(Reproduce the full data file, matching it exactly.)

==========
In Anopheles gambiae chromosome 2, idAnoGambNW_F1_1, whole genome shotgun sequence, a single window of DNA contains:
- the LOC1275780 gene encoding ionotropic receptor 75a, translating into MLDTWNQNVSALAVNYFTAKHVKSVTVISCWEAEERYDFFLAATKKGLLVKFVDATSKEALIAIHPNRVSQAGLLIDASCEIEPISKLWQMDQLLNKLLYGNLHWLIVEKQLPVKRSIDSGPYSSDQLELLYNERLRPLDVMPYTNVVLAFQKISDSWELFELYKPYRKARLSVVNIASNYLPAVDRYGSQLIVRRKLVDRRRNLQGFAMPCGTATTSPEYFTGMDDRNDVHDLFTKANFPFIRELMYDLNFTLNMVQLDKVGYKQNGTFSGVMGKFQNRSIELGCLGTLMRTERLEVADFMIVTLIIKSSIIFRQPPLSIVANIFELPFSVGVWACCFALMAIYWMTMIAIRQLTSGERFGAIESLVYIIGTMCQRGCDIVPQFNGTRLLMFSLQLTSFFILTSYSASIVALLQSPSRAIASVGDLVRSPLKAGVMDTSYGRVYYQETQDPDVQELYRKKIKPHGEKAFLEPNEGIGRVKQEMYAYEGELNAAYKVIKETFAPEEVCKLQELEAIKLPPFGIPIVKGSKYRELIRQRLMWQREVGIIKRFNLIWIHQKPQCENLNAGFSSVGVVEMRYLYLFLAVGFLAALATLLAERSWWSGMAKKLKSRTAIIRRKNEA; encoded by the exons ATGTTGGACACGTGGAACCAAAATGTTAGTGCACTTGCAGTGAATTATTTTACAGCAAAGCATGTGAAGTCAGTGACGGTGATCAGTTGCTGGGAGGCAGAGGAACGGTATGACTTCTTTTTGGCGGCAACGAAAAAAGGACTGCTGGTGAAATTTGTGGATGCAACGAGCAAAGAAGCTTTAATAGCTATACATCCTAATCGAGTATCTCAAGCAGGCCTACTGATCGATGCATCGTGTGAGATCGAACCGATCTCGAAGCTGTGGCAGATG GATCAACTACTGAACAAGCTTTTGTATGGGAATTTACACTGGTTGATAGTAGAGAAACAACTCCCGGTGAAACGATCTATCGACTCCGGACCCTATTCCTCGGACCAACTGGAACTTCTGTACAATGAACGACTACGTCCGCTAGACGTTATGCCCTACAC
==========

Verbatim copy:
In Anopheles gambiae chromosome 2, idAnoGambNW_F1_1, whole genome shotgun sequence, a single window of DNA contains:
- the LOC1275780 gene encoding ionotropic receptor 75a, translating into MLDTWNQNVSALAVNYFTAKHVKSVTVISCWEAEERYDFFLAATKKGLLVKFVDATSKEALIAIHPNRVSQAGLLIDASCEIEPISKLWQMDQLLNKLLYGNLHWLIVEKQLPVKRSIDSGPYSSDQLELLYNERLRPLDVMPYTNVVLAFQKISDSWELFELYKPYRKARLSVVNIASNYLPAVDRYGSQLIVRRKLVDRRRNLQGFAMPCGTATTSPEYFTGMDDRNDVHDLFTKANFPFIRELMYDLNFTLNMVQLDKVGYKQNGTFSGVMGKFQNRSIELGCLGTLMRTERLEVADFMIVTLIIKSSIIFRQPPLSIVANIFELPFSVGVWACCFALMAIYWMTMIAIRQLTSGERFGAIESLVYIIGTMCQRGCDIVPQFNGTRLLMFSLQLTSFFILTSYSASIVALLQSPSRAIASVGDLVRSPLKAGVMDTSYGRVYYQETQDPDVQELYRKKIKPHGEKAFLEPNEGIGRVKQEMYAYEGELNAAYKVIKETFAPEEVCKLQELEAIKLPPFGIPIVKGSKYRELIRQRLMWQREVGIIKRFNLIWIHQKPQCENLNAGFSSVGVVEMRYLYLFLAVGFLAALATLLAERSWWSGMAKKLKSRTAIIRRKNEA; encoded by the exons ATGTTGGACACGTGGAACCAAAATGTTAGTGCACTTGCAGTGAATTATTTTACAGCAAAGCATGTGAAGTCAGTGACGGTGATCAGTTGCTGGGAGGCAGAGGAACGGTATGACTTCTTTTTGGCGGCAACGAAAAAAGGACTGCTGGTGAAATTTGTGGATGCAACGAGCAAAGAAGCTTTAATAGCTATACATCCTAATCGAGTATCTCAAGCAGGCCTACTGATCGATGCATCGTGTGAGATCGAACCGATCTCGAAGCTGTGGCAGATG GATCAACTACTGAACAAGCTTTTGTATGGGAATTTACACTGGTTGATAGTAGAGAAACAACTCCCGGTGAAACGATCTATCGACTCCGGACCCTATTCCTCGGACCAACTGGAACTTCTGTACAATGAACGACTACGTCCGCTAGACGTTATGCCCTACAC